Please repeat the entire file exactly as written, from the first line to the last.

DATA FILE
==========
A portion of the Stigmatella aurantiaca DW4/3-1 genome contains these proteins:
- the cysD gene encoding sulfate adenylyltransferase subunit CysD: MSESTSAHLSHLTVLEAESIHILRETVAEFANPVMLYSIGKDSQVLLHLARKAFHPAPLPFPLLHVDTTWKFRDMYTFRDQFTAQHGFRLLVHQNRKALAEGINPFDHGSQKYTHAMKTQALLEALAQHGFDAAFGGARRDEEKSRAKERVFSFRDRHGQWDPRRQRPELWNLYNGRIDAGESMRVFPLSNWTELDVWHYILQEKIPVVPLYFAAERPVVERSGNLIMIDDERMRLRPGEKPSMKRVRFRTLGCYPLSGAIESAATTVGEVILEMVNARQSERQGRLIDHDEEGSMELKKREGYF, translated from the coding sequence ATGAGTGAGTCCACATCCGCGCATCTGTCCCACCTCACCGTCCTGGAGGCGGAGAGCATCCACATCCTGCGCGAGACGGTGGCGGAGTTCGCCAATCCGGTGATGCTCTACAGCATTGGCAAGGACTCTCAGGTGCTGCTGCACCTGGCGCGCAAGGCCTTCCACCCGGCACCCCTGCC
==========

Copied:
A portion of the Stigmatella aurantiaca DW4/3-1 genome contains these proteins:
- the cysD gene encoding sulfate adenylyltransferase subunit CysD: MSESTSAHLSHLTVLEAESIHILRETVAEFANPVMLYSIGKDSQVLLHLARKAFHPAPLPFPLLHVDTTWKFRDMYTFRDQFTAQHGFRLLVHQNRKALAEGINPFDHGSQKYTHAMKTQALLEALAQHGFDAAFGGARRDEEKSRAKERVFSFRDRHGQWDPRRQRPELWNLYNGRIDAGESMRVFPLSNWTELDVWHYILQEKIPVVPLYFAAERPVVERSGNLIMIDDERMRLRPGEKPSMKRVRFRTLGCYPLSGAIESAATTVGEVILEMVNARQSERQGRLIDHDEEGSMELKKREGYF, translated from the coding sequence ATGAGTGAGTCCACATCCGCGCATCTGTCCCACCTCACCGTCCTGGAGGCGGAGAGCATCCACATCCTGCGCGAGACGGTGGCGGAGTTCGCCAATCCGGTGATGCTCTACAGCATTGGCAAGGACTCTCAGGTGCTGCTGCACCTGGCGCGCAAGGCCTTCCACCCGGCACCCCTGCC